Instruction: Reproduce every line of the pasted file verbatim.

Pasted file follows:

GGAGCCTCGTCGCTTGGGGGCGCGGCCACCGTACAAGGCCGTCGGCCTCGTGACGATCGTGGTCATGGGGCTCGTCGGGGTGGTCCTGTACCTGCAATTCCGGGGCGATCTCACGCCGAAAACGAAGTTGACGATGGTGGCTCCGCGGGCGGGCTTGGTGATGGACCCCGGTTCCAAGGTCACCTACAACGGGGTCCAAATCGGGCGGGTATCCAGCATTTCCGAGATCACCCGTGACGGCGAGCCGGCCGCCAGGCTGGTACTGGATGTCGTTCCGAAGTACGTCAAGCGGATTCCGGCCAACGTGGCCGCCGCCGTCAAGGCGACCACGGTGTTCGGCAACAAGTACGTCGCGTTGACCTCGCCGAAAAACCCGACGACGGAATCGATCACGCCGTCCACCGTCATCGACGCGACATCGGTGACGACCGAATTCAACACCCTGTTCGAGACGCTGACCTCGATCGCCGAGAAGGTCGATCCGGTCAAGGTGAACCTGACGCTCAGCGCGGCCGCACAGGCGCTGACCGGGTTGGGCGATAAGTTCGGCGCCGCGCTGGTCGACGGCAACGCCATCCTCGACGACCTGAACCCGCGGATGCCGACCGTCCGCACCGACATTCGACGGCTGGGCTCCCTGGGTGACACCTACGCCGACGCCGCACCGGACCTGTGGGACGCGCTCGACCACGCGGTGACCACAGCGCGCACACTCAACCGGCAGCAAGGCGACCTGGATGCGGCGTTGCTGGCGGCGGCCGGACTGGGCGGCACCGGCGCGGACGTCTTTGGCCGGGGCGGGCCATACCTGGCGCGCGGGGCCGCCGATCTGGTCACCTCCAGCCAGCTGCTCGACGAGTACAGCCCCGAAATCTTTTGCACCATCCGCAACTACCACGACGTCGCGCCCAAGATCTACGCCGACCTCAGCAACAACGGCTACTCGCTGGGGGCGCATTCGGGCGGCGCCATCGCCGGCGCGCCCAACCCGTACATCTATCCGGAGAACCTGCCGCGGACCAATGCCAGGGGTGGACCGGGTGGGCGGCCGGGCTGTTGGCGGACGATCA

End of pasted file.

GGAGCCTCGTCGCTTGGGGGCGCGGCCACCGTACAAGGCCGTCGGCCTCGTGACGATCGTGGTCATGGGGCTCGTCGGGGTGGTCCTGTACCTGCAATTCCGGGGCGATCTCACGCCGAAAACGAAGTTGACGATGGTGGCTCCGCGGGCGGGCTTGGTGATGGACCCCGGTTCCAAGGTCACCTACAACGGGGTCCAAATCGGGCGGGTATCCAGCATTTCCGAGATCACCCGTGACGGCGAGCCGGCCGCCAGGCTGGTACTGGATGTCGTTCCGAAGTACGTCAAGCGGATTCCGGCCAACGTGGCCGCCGCCGTCAAGGCGACCACGGTGTTCGGCAACAAGTACGTCGCGTTGACCTCGCCGAAAAACCCGACGACGGAATCGATCACGCCGTCCACCGTCATCGACGCGACATCGGTGACGACCGAATTCAACACCCTGTTCGAGACGCTGACCTCGATCGCCGAGAAGGTCGATCCGGTCAAGGTGAACCTGACGCTCAGCGCGGCCGCACAGGCGCTGACCGGGTTGGGCGATAAGTTCGGCGCCGCGCTGGTCGACGGCAACGCCATCCTCGACGACCTGAACCCGCGGATGCCGACCGTCCGCACCGACATTCGACGGCTGGGCTCCCTGGGTGACACCTACGCCGACGCCGCACCGGACCTGTGGGACGCGCTCGACCACGCGGTGACCACAGCGCGCACACTCAACCGGCAGCAAGGCGACCTGGATGCGGCGTTGCTGGCGGCGGCCGGACTGGGCGGCACCGGCGCGGACGTCTTTGGCCGGGGCGGGCCATACCTGGCGCGCGGGGCCGCCGATCTGGTCACCTCCAGCCAGCTGCTCGACGAGTACAGCCCCGAAATCTTTTGCACCATCCGCAACTACCACGACGTCGCGCCCAAGATCTACGCCGACCTCAGCAACAACGGCTACTCGCTGGGGGCGCATTCGGGCGGCGCCATCGCCGGCGCGCCCAACCCGTACATCTATCCGGAGAACCTGCCGCGGACCAATGCCAGGGGTGGACCGGGTGGGCGGCCGGGCTGTTGGCGGACGATCA